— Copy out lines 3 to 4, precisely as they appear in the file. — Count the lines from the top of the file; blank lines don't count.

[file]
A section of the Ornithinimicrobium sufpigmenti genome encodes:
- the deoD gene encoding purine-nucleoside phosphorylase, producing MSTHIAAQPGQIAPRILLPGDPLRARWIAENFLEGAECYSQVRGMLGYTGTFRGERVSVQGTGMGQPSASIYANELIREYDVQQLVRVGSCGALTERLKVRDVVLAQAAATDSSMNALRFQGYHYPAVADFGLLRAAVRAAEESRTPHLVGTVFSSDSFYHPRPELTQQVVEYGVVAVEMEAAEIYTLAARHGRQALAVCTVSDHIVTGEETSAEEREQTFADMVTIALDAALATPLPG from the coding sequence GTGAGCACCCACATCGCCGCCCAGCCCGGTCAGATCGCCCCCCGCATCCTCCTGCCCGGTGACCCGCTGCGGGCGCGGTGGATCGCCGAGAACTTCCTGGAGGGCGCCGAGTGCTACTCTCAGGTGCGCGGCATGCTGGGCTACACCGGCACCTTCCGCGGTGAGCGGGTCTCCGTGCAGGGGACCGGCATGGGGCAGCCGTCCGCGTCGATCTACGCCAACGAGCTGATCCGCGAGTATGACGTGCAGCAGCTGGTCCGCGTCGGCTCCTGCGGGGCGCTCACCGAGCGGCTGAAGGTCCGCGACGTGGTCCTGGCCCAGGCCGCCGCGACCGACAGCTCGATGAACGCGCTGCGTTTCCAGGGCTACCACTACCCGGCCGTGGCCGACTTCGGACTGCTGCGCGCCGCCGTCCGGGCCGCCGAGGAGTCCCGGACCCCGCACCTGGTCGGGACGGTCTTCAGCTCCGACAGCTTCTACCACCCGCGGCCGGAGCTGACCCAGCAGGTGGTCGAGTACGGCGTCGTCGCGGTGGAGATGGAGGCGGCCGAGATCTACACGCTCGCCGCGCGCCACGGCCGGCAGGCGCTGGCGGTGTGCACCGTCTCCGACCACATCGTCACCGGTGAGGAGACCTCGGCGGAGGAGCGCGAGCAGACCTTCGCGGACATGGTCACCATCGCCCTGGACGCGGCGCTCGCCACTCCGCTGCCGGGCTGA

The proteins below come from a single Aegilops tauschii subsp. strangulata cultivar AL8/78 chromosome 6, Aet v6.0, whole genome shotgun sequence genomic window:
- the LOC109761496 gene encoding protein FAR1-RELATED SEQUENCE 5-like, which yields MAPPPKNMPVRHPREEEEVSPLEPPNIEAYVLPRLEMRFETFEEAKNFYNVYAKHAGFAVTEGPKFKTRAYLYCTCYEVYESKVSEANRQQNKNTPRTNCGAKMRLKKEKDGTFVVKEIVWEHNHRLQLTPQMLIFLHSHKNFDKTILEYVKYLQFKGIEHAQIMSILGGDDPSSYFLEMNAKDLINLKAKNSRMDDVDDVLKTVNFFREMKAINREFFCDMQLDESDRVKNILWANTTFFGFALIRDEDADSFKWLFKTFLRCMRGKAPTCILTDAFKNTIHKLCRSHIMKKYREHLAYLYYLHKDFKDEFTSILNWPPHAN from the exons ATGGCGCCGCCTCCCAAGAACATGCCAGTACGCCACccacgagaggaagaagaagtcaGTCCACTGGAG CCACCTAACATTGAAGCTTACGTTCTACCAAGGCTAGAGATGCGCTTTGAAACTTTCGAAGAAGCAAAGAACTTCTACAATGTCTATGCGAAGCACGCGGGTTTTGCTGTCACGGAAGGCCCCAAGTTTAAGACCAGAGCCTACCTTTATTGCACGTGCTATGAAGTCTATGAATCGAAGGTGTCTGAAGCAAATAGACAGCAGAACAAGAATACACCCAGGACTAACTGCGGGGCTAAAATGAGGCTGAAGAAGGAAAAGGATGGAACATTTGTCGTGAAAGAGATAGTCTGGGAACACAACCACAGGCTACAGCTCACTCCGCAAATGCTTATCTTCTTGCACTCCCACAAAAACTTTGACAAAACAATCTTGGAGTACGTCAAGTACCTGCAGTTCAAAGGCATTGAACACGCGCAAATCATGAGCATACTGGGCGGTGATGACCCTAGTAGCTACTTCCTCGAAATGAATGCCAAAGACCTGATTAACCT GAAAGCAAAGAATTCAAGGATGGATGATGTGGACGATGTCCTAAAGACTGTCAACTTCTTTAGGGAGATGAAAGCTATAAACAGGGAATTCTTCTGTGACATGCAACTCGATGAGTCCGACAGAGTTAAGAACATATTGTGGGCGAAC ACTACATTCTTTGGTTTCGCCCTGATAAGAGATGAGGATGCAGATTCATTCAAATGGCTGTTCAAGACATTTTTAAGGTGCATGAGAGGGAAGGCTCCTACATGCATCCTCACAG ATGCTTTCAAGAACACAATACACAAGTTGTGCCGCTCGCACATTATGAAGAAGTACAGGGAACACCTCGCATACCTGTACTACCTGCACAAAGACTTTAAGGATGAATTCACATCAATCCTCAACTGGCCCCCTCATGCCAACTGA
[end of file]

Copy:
The proteins below come from a single Aegilops tauschii subsp. strangulata cultivar AL8/78 chromosome 6, Aet v6.0, whole genome shotgun sequence genomic window:
- the LOC109761496 gene encoding protein FAR1-RELATED SEQUENCE 5-like, which yields MAPPPKNMPVRHPREEEEVSPLEPPNIEAYVLPRLEMRFETFEEAKNFYNVYAKHAGFAVTEGPKFKTRAYLYCTCYEVYESKVSEANRQQNKNTPRTNCGAKMRLKKEKDGTFVVKEIVWEHNHRLQLTPQMLIFLHSHKNFDKTILEYVKYLQFKGIEHAQIMSILGGDDPSSYFLEMNAKDLINLKAKNSRMDDVDDVLKTVNFFREMKAINREFFCDMQLDESDRVKNILWANTTFFGFALIRDEDADSFKWLFKTFLRCMRGKAPTCILTDAFKNTIHKLCRSHIMKKYREHLAYLYYLHKDFKDEFTSILNWPPHAN from the exons ATGGCGCCGCCTCCCAAGAACATGCCAGTACGCCACccacgagaggaagaagaagtcaGTCCACTGGAG CCACCTAACATTGAAGCTTACGTTCTACCAAGGCTAGAGATGCGCTTTGAAACTTTCGAAGAAGCAAAGAACTTCTACAATGTCTATGCGAAGCACGCGGGTTTTGCTGTCACGGAAGGCCCCAAGTTTAAGACCAGAGCCTACCTTTATTGCACGTGCTATGAAGTCTATGAATCGAAGGTGTCTGAAGCAAATAGACAGCAGAACAAGAATACACCCAGGACTAACTGCGGGGCTAAAATGAGGCTGAAGAAGGAAAAGGATGGAACATTTGTCGTGAAAGAGATAGTCTGGGAACACAACCACAGGCTACAGCTCACTCCGCAAATGCTTATCTTCTTGCACTCCCACAAAAACTTTGACAAAACAATCTTGGAGTACGTCAAGTACCTGCAGTTCAAAGGCATTGAACACGCGCAAATCATGAGCATACTGGGCGGTGATGACCCTAGTAGCTACTTCCTCGAAATGAATGCCAAAGACCTGATTAACCT GAAAGCAAAGAATTCAAGGATGGATGATGTGGACGATGTCCTAAAGACTGTCAACTTCTTTAGGGAGATGAAAGCTATAAACAGGGAATTCTTCTGTGACATGCAACTCGATGAGTCCGACAGAGTTAAGAACATATTGTGGGCGAAC ACTACATTCTTTGGTTTCGCCCTGATAAGAGATGAGGATGCAGATTCATTCAAATGGCTGTTCAAGACATTTTTAAGGTGCATGAGAGGGAAGGCTCCTACATGCATCCTCACAG ATGCTTTCAAGAACACAATACACAAGTTGTGCCGCTCGCACATTATGAAGAAGTACAGGGAACACCTCGCATACCTGTACTACCTGCACAAAGACTTTAAGGATGAATTCACATCAATCCTCAACTGGCCCCCTCATGCCAACTGA